British households are currently facing the worst impacts of the global fossil fuel energy crisis, as energy bills are set to reach a record £3,000 by October. Ofgem’s CEO previously warned that around 12 million people will face fuel poverty as a result of the price cap rise over this winter. However, Greg Jackson, the CEO of Octopus Energy, said the UK needs to continue its support for vulnerable households and spread out the energy crisis over three decades.
Speaking to Express.co.uk, he warned of the risks of not tackling rising inflation, saying: “We’ve got inflation running at close to 10 percent, and once you get into an inflationary spiral that is very hard to get us out of.
“So, spreading costs over a long period of time reduces the impacts on inflation, and that stops the spiral.
“With spirals the problem as we’ve seen, energy prices are flowing through everything in the economy, and that’s the thing that if you’re not careful, everyone’s chasing [inflation] up.
“Spreading is beneficial, it helps hard-pressed customers and it helps reduce the inflationary spiral.”
Aside from the costs of energy and food, which are reaching eye-watering levels around the world, the UK has seen the price of goods spike by 8 percent over the past two years, nearly twice that in the Eurozone, which rose by 4.7 percent.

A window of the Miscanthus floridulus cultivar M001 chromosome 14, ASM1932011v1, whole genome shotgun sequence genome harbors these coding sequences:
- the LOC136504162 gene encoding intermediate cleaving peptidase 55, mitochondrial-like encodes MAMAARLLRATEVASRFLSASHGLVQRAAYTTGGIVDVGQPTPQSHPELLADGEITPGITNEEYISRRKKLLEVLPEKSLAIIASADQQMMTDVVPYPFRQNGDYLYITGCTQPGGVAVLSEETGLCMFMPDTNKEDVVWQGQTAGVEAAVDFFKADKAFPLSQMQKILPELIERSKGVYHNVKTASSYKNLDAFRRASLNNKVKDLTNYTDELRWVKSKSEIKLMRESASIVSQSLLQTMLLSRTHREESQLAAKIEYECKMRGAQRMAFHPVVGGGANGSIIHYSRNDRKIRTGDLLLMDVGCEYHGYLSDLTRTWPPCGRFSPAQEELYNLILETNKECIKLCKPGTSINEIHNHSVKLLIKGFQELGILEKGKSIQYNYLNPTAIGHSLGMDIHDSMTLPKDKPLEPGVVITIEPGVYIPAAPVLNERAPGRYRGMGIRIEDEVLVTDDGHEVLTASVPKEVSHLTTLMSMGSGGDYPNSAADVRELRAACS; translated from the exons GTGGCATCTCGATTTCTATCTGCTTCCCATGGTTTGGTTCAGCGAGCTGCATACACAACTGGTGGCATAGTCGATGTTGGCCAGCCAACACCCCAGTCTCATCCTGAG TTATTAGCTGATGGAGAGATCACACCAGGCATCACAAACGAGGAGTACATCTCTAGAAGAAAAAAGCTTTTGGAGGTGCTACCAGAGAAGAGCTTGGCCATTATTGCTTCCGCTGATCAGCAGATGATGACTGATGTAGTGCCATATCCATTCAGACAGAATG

Mr Jackson described the Covid-19 pandemic as an earthquake, that the UK spent massive amounts of money trying to fight, using schemes like the furlough and business support packages.
He said: “What we’re going through now is the aftershocks of the earthquakes.
“Just like with an earthquake, the aftershocks can be as dangerous as the quake itself.
“So if we put an enormous amount of resources against the earthquake and we don’t put enough against dealing with the aftershocks, then we risk the same kind of damage.
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“Wouldn’t it be a failure that we’ve done everything we can do with the earthquake and the pandemic, then we still suffer anyway because we didn’t deal with the aftershocks.
“So to me, let’s deal with the aftershocks, we can’t just let it ride.”
In an effort to tackle the rising energy bills, Chancellor Rishi Sunak has launched a major £15billion package with around eight million of the most vulnerable households across the UK set to receive support of at least £1,200 this year.
Mr Jackson hailed these measures but warned that Government needs to be open to more such schemes.
He continued: “We really welcome the government’s support on energy bills, it’s a good example of what I’m talking about- by spreading it out.
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